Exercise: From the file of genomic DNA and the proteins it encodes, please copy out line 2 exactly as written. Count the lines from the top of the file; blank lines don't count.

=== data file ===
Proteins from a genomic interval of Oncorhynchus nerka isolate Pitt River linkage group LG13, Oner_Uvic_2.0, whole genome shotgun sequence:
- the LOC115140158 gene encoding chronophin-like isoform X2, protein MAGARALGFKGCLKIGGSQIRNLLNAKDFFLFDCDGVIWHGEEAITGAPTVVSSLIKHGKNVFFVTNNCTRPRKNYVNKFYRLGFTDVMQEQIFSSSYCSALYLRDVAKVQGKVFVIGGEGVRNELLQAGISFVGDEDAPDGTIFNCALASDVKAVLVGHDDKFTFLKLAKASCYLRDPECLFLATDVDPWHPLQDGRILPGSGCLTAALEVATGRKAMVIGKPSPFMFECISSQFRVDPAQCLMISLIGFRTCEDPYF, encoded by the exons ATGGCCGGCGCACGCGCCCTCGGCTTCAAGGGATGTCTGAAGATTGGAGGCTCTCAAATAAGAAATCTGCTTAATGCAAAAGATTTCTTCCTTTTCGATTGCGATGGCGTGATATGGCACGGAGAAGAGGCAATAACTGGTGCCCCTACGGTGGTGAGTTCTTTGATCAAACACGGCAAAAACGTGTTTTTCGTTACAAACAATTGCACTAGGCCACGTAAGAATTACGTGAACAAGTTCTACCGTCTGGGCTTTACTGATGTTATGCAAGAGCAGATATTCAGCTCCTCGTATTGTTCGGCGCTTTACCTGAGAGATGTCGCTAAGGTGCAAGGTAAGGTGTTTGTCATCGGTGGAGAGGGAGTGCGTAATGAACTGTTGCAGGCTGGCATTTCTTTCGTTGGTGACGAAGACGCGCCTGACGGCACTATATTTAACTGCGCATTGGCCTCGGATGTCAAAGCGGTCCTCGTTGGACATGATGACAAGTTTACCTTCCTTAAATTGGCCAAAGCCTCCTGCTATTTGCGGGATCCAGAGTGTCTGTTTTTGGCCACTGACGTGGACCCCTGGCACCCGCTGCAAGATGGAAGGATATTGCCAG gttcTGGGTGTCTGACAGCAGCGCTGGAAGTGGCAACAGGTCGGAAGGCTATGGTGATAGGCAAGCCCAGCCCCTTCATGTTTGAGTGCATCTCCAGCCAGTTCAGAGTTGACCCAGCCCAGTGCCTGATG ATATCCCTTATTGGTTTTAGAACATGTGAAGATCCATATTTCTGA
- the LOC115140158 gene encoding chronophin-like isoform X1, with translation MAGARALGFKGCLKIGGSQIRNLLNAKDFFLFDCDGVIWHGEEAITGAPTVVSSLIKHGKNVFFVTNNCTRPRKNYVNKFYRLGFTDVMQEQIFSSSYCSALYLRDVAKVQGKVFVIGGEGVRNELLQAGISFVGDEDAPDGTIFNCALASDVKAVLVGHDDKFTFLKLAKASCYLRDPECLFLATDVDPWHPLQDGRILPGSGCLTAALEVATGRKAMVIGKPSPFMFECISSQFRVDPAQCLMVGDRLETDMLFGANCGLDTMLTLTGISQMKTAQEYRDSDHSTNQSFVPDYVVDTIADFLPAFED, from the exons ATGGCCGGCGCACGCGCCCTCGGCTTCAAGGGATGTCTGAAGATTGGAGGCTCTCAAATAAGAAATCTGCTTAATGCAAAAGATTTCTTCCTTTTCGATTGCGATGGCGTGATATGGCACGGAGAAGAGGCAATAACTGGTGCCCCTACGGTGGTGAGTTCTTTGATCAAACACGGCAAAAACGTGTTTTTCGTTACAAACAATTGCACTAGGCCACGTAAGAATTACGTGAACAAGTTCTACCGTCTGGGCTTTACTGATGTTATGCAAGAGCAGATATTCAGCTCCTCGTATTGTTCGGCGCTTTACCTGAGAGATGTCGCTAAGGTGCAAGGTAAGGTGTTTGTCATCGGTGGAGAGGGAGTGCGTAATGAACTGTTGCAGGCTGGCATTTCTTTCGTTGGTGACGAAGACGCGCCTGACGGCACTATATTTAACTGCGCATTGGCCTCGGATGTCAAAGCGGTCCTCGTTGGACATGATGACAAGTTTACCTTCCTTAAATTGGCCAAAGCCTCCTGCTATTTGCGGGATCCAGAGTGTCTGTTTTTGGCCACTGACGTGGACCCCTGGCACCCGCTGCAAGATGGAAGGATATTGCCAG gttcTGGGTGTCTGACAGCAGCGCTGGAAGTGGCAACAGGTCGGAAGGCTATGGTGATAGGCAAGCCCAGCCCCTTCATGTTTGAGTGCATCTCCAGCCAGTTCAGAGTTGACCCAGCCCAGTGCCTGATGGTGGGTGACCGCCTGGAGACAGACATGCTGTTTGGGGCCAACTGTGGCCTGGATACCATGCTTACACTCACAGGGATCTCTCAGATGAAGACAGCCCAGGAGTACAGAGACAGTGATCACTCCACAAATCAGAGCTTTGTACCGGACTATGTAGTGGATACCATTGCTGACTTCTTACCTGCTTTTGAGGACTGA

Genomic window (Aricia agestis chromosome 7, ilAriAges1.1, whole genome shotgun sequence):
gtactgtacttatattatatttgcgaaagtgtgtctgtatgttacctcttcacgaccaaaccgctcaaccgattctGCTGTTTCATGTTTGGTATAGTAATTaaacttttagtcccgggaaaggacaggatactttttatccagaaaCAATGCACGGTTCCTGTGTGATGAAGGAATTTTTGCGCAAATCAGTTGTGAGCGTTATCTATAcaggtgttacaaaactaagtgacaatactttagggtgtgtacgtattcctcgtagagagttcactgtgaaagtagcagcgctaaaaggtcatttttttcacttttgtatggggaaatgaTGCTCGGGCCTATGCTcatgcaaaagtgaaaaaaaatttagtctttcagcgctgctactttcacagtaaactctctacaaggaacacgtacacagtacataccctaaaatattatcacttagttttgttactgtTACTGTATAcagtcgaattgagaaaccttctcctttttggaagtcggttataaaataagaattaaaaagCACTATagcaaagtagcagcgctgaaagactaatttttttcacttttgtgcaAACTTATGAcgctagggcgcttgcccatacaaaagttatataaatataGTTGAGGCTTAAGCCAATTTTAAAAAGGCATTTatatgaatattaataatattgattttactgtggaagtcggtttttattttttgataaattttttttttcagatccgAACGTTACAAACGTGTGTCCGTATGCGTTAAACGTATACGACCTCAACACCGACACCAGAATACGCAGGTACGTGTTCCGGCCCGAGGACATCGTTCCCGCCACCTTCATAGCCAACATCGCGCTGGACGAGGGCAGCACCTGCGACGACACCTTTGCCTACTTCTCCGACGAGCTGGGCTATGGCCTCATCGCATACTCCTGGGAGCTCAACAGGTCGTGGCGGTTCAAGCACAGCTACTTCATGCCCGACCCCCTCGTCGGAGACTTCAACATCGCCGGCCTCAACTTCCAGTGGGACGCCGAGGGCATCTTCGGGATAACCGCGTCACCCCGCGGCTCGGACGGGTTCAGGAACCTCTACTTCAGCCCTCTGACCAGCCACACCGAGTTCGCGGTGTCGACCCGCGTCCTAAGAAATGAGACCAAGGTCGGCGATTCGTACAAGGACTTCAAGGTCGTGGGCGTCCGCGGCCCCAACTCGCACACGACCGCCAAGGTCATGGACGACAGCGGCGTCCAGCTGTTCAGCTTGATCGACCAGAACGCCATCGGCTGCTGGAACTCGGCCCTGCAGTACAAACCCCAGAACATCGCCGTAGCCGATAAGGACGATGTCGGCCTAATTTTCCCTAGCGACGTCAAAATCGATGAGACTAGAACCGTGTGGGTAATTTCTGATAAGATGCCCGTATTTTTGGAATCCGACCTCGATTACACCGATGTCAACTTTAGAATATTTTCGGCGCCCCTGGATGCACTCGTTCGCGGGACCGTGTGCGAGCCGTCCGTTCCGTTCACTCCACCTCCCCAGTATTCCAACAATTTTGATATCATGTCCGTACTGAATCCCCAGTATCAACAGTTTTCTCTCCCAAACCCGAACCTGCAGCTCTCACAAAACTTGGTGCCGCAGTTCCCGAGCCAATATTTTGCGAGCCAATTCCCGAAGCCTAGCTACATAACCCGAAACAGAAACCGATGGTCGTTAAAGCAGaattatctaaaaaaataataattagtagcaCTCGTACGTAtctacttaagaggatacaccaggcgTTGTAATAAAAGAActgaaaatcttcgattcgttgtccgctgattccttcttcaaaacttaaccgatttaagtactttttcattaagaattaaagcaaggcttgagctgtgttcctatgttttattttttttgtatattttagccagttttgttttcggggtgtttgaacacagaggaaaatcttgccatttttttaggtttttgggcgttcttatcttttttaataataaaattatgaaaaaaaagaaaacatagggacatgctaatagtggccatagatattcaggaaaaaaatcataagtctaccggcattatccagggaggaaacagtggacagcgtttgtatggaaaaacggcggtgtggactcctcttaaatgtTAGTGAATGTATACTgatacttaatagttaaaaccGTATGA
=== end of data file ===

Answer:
- the LOC115140158 gene encoding chronophin-like isoform X2, protein MAGARALGFKGCLKIGGSQIRNLLNAKDFFLFDCDGVIWHGEEAITGAPTVVSSLIKHGKNVFFVTNNCTRPRKNYVNKFYRLGFTDVMQEQIFSSSYCSALYLRDVAKVQGKVFVIGGEGVRNELLQAGISFVGDEDAPDGTIFNCALASDVKAVLVGHDDKFTFLKLAKASCYLRDPECLFLATDVDPWHPLQDGRILPGSGCLTAALEVATGRKAMVIGKPSPFMFECISSQFRVDPAQCLMISLIGFRTCEDPYF, encoded by the exons ATGGCCGGCGCACGCGCCCTCGGCTTCAAGGGATGTCTGAAGATTGGAGGCTCTCAAATAAGAAATCTGCTTAATGCAAAAGATTTCTTCCTTTTCGATTGCGATGGCGTGATATGGCACGGAGAAGAGGCAATAACTGGTGCCCCTACGGTGGTGAGTTCTTTGATCAAACACGGCAAAAACGTGTTTTTCGTTACAAACAATTGCACTAGGCCACGTAAGAATTACGTGAACAAGTTCTACCGTCTGGGCTTTACTGATGTTATGCAAGAGCAGATATTCAGCTCCTCGTATTGTTCGGCGCTTTACCTGAGAGATGTCGCTAAGGTGCAAGGTAAGGTGTTTGTCATCGGTGGAGAGGGAGTGCGTAATGAACTGTTGCAGGCTGGCATTTCTTTCGTTGGTGACGAAGACGCGCCTGACGGCACTATATTTAACTGCGCATTGGCCTCGGATGTCAAAGCGGTCCTCGTTGGACATGATGACAAGTTTACCTTCCTTAAATTGGCCAAAGCCTCCTGCTATTTGCGGGATCCAGAGTGTCTGTTTTTGGCCACTGACGTGGACCCCTGGCACCCGCTGCAAGATGGAAGGATATTGCCAG gttcTGGGTGTCTGACAGCAGCGCTGGAAGTGGCAACAGGTCGGAAGGCTATGGTGATAGGCAAGCCCAGCCCCTTCATGTTTGAGTGCATCTCCAGCCAGTTCAGAGTTGACCCAGCCCAGTGCCTGATG ATATCCCTTATTGGTTTTAGAACATGTGAAGATCCATATTTCTGA